Reading and Writing and the Occasional Recipe

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Reading and Writing and the Occasional Recipe

Art Appreciation

Monday, March 8, 2010

I did a reading yesterday at the Concord Free Library. As invariably happens, I found myself feeling grateful for the turnout of people who came to hear poetry. To really hear it, in the most profound sense. To open themselves to the experience and take in the sound and sense of someone else's words.

It was a fresh reminder of our human hunger for art at all levels, which runs so sadly counter to all the knee-jerk budget slashing that throws arts programs overboard first in any school budget cutbacks.

I was thinking of that on Saturday night when my friends Erica and Don and I watched a fascinating documentary film called “Herb and Dorothy.” It’s about Herb and Dorothy Vogel, who, on modest civil service incomes, amassed an art collection now housed at the National Art Gallery in Washington, with overflow pieces being parceled out throughout the 50 states. It is a story of people who simply loved art and who took the time to pay attention, to look carefully, and also to talk with artists about their work.

Although the experience begins in pleasure, it’s a hugely generous thing to open oneself fully to art. To try to understand what was behind the creation of a work involves the kind of deep connection between people that lets us bring the best of ourselves to each other. I often find it useful and fun--especially when confronted, say, with a painting or with music that feels challenging--to try to imagine what its creator might have felt in the process. What was he or she thinking about? Trying to do? Wanting us to notice?

I was in London recently and, on walking into the British Museum, was drawn to an exhibit of one of the museum’s oldest items, a pair of reindeer, apparently swimming. It was carved into the tip of a mammoth tusk, possibly 13,000 years ago. Why? There is no way to know. We may guess that it was some kind of totem. Or it might have been carved in tribute to the animals that provided sustenance. But there is also the possibility that the carver created it solely as an expression of the world around him or her. Art! Our earliest evidence of its centrality in our lives.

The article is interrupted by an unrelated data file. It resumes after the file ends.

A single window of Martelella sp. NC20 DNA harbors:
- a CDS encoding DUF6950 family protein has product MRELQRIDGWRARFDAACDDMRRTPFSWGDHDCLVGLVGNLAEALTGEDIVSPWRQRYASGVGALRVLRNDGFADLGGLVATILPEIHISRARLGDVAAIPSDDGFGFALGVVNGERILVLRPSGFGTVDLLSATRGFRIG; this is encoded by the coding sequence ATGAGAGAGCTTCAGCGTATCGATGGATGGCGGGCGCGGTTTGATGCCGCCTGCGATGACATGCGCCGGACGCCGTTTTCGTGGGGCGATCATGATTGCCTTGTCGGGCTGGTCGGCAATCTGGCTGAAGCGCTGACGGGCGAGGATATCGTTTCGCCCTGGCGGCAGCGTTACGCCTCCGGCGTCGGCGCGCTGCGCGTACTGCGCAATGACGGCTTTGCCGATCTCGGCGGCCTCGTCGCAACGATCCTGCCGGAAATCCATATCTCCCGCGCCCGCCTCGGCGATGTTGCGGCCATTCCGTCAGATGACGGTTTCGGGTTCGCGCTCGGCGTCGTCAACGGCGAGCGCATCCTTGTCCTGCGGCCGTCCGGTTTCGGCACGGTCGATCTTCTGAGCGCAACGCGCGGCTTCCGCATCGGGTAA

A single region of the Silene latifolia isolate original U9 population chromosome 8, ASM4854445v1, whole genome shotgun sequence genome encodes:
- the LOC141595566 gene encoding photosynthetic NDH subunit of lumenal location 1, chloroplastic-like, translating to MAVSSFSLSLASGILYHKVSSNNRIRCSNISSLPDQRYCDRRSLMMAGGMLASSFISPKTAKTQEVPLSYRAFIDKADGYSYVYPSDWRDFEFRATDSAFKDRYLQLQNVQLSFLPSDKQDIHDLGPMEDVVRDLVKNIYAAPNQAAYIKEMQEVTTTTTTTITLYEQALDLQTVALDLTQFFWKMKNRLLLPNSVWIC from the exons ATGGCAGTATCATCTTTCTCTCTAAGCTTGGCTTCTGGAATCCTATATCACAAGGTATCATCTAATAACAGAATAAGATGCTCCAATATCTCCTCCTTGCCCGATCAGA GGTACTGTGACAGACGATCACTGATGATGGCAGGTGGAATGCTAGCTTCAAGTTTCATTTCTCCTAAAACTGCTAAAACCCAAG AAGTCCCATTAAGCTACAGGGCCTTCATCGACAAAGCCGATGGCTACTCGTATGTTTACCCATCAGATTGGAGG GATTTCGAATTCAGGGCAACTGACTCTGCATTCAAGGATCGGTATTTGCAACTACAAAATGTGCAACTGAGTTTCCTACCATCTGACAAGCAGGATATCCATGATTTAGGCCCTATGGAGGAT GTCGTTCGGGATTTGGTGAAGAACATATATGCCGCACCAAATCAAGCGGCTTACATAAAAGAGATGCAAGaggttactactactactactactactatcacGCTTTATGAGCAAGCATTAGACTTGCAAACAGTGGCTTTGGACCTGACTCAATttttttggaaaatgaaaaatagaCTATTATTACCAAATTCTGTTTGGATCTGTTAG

Maybe it’s art that, at the deepest level, makes us human. And, whether or not we recognize it, our willingness to experience art, as much as our ability to make it, is our most basic human connection.

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What is art good for?

Wednesday, January 13, 2010

Today was the final day of the Kandinsky exhibit at the Guggenheim Museum in Manhattan and I was glad I got there to see it. The Guggenheim is stunning, though, as my companion observed, maybe better for looking at people looking at art than for actually looking at art. There’s often an assumption with Frank Lloyd Wright buildings that human comfort can be sacrificed for artistic integrity. Perfect tradeoff in this case, even though the sloping ramp can feel like an uphill slog and the work doesn’t always seem shown to best advantage. And in this exhibit you get “looking at people looking at art” at its best: across the sky-lighted space you see people in dark silhouette against canvases exploding with color--quite amazing.

I read, in the wall text, about how as a young man Wassily Kandinsky had two experiences that determined his artistic mission--seeing one of Monet’s Haystack paintings and hearing a performance of Richard Wagner’s Lohengrin. He came away, it said, determined to create an emotional reaction through color and composition and, like music, in the absence of a recognizable subject. And above all, he believed in the transformative power of art to inspire human beings to a higher level of living.

As I walked the ramp and looked at painting after painting, I came upon several school groups clustered with their teachers in front of paintings. In each case, hands were eagerly being raised and ideas offered about the work. In each case the group was spending time looking carefully at paintings that offered no easy way in. It made me think of all the school budgets in which art education is one of the first things to go.

It made me wonder what the “takeaway” is from a school day. What, years from now, will those children remember? Photosynthesis? The rules of grammar? (I hope so!) The Treaty of Ghent? Certainly all of these. But more. How about the ability to look hard at a baffling painting and try to find something in it that tells them something new about their lives? How about the ability to appreciate what art can do?

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